A report from the National Transportation Safety Board found the cause of a plane crash in the Spokane River last year.
Two men died when the plane they were flying crash landed into the Spokane River on May 8, 2015 around 4:05 p.m.
Spokane Co. deputy medical investigator, Jim Uttke, identified the two men as Lyndon Amestoy and Richard Runyon at the time.
The NTSB report does not name the two men, though it explains the pilot-in-command had more the 5,800 hours of total flight time and was a retired Air Force Lieutenant Colonel. The other man in the plane held a private pilot certificate, but was not the pilot-in-command.
According to the NTSB report, post-accident examination of the plane found that the aileron balance and drive cables in the right wing had been misrouted and interchanged. The aileron is a hinged surface in the trailing edge of an airplane wing, used to control lateral balance.
The report said both the left and right ailerons would have deflected in the same direction rather than differentially.
“Therefore, once airborne, the pilot was effectively operating with minimal and most likely unpredictable lateral control,” according to the report. “Which would have been exacerbated by wind gusts and propeller torque and airflow effects.”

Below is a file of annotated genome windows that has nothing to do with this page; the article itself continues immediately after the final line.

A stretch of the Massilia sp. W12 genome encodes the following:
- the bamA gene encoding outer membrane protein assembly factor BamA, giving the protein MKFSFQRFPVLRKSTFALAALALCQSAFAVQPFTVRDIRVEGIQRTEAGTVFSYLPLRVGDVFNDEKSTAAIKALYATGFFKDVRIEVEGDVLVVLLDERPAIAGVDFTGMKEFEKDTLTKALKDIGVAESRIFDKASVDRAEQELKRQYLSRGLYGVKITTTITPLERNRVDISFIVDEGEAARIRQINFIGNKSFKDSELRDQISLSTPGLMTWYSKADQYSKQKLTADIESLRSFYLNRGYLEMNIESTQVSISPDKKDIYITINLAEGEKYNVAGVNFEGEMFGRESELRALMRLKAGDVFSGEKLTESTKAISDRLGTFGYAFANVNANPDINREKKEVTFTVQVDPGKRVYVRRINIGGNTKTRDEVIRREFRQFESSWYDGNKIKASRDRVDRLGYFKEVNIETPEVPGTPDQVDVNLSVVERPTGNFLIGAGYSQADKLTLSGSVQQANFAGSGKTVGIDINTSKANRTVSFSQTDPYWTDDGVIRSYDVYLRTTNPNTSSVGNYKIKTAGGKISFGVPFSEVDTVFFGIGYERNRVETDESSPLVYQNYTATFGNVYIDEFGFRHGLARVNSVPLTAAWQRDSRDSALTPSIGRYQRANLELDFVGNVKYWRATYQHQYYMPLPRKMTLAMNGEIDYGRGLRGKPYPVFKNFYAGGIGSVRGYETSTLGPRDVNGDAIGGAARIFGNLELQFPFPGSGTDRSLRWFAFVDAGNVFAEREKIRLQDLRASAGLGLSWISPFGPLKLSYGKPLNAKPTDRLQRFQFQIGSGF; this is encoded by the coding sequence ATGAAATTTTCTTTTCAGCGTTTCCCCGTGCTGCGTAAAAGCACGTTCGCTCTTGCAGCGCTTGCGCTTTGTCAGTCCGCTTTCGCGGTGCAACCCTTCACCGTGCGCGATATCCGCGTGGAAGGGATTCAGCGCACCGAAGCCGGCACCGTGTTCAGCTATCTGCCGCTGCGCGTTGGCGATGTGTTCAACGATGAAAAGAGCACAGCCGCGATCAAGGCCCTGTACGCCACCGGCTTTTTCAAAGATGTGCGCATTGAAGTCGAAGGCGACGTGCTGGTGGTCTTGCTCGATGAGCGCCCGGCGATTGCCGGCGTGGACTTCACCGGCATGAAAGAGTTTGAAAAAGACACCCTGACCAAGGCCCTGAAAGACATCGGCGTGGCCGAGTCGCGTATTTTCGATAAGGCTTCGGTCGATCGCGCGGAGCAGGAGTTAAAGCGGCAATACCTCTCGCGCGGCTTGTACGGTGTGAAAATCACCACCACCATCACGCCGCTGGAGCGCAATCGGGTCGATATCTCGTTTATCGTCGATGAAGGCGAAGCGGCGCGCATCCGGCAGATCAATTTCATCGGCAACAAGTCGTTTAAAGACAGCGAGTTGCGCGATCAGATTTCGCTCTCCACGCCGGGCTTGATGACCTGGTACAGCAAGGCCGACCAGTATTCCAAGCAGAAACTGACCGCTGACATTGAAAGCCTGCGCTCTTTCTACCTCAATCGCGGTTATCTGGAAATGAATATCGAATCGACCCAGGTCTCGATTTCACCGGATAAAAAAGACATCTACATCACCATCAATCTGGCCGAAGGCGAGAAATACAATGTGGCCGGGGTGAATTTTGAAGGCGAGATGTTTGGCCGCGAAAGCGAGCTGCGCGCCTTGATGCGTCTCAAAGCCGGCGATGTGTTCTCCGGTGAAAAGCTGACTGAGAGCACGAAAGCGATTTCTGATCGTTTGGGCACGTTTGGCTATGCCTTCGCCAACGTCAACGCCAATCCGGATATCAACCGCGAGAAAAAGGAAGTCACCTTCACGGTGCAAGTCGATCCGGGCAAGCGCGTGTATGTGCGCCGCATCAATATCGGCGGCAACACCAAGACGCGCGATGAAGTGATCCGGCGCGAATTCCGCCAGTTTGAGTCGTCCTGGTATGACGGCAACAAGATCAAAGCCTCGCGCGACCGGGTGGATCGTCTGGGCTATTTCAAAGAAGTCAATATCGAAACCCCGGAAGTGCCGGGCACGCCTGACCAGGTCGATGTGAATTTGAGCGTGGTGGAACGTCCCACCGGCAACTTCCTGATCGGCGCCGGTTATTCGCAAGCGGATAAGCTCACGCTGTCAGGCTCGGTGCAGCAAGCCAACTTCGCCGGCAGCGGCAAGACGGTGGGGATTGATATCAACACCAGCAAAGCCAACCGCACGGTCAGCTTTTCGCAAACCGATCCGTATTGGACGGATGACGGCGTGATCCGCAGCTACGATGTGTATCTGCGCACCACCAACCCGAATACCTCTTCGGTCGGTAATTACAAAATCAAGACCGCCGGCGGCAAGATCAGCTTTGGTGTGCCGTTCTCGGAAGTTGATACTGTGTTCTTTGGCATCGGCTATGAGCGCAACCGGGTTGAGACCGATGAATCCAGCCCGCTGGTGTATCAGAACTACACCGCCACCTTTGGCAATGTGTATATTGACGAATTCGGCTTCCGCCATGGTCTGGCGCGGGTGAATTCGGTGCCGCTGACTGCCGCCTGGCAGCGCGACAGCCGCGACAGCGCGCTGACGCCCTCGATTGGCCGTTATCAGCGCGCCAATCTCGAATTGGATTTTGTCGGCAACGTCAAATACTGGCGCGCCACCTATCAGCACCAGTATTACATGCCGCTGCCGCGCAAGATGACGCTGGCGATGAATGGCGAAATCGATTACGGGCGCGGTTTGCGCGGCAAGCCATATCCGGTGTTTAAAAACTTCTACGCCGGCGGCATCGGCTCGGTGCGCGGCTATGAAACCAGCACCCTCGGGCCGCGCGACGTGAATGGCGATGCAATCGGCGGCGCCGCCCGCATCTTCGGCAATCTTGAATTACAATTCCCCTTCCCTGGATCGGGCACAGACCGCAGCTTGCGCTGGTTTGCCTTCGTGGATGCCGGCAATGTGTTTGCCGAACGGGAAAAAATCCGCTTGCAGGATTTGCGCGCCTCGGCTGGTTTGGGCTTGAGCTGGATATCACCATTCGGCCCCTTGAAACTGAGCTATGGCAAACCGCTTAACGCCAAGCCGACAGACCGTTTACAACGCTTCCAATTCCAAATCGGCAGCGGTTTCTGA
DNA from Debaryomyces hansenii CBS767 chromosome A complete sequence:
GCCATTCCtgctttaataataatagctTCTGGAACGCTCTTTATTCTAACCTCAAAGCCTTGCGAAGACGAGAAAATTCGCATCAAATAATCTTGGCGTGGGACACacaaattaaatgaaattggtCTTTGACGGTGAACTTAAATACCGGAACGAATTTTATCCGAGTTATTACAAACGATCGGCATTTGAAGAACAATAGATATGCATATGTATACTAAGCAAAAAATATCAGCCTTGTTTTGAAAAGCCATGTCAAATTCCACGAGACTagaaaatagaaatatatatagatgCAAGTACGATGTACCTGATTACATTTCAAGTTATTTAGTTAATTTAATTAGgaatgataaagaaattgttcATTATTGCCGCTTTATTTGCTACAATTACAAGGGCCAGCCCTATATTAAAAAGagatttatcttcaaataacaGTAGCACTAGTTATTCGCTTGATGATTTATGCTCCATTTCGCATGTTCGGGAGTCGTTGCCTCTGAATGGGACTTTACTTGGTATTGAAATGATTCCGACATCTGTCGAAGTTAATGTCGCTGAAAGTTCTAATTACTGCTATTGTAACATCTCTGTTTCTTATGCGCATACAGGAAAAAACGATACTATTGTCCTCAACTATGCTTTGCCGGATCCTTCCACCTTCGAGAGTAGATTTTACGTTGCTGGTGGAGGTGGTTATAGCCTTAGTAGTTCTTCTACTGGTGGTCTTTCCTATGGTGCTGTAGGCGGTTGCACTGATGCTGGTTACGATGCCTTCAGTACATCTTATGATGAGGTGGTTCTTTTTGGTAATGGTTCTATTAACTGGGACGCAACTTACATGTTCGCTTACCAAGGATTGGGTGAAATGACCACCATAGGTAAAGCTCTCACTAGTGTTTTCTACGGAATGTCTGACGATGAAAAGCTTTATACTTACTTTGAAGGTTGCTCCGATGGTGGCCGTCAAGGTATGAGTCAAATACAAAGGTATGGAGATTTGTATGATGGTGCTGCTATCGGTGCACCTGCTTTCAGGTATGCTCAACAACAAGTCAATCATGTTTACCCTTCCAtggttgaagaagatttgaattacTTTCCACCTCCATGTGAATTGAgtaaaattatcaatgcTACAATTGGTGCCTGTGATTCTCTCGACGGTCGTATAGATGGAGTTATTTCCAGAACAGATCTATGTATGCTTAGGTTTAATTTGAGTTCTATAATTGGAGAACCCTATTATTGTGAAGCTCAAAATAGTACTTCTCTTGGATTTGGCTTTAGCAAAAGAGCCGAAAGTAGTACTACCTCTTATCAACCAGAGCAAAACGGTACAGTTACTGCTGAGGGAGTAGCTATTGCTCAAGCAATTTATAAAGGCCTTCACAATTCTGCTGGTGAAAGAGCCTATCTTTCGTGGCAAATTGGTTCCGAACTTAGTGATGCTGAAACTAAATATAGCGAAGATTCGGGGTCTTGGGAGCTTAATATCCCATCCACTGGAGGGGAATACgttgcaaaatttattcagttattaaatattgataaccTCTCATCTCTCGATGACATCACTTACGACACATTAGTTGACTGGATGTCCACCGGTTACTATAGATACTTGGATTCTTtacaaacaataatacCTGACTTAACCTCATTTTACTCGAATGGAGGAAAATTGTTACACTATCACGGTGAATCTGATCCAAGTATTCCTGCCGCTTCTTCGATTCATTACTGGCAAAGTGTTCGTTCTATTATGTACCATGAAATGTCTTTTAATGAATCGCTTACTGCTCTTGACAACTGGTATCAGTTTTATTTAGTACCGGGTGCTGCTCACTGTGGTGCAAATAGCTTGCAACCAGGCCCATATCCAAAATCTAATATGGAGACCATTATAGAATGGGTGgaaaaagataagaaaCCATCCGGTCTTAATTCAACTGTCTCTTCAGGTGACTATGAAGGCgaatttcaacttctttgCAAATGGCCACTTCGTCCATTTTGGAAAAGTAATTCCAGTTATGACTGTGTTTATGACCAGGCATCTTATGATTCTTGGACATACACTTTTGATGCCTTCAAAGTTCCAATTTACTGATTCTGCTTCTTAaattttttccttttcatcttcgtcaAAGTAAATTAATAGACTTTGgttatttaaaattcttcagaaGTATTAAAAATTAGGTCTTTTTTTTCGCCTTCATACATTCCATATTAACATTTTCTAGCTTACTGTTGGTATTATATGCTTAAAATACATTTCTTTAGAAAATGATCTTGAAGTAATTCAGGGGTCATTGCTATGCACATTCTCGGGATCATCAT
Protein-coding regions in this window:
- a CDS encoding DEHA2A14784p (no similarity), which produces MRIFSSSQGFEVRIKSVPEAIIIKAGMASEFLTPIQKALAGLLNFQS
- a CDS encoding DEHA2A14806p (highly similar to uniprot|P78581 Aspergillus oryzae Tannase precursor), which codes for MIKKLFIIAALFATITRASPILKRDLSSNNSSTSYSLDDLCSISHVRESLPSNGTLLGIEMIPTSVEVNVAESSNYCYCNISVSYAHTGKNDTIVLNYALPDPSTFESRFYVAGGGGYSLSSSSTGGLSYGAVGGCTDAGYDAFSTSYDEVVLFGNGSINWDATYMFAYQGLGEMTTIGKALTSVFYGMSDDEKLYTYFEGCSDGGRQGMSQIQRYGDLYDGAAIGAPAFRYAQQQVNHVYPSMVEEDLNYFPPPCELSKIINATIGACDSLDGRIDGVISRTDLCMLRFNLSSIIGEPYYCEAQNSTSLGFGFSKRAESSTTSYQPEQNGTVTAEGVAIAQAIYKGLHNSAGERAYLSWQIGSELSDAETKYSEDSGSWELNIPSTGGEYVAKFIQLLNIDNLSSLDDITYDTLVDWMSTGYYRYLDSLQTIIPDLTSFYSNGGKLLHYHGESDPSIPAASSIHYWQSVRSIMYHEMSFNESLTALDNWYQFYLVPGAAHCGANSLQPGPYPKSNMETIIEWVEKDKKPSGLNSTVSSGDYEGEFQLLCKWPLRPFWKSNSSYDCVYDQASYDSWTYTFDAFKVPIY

On the landing approach, the single-engine airplane rolled right and crashed into the river.
The NTSB report explains that the installing mechanic did not notice the error, nor did another mechanic. The pilot did a pre-flight check of primary flight controls, but it was done from within the cockpit.
“The pilot should have been able to recognize that the ailerons were not operating differentially,” wrote NTSB officials.
The report goes on to say the airplane’s owner was scheduled to fly in to pick up the plane the following morning and the accident pilot – who was an engineer at the company and typically flew post-maintenance flights - was helping to return the plane to service.
"It is likely the mechanic and pilot felt some pressure to be finished that day so the owner could depart in the morning and the pilot could attend his appointment," wrote investigators.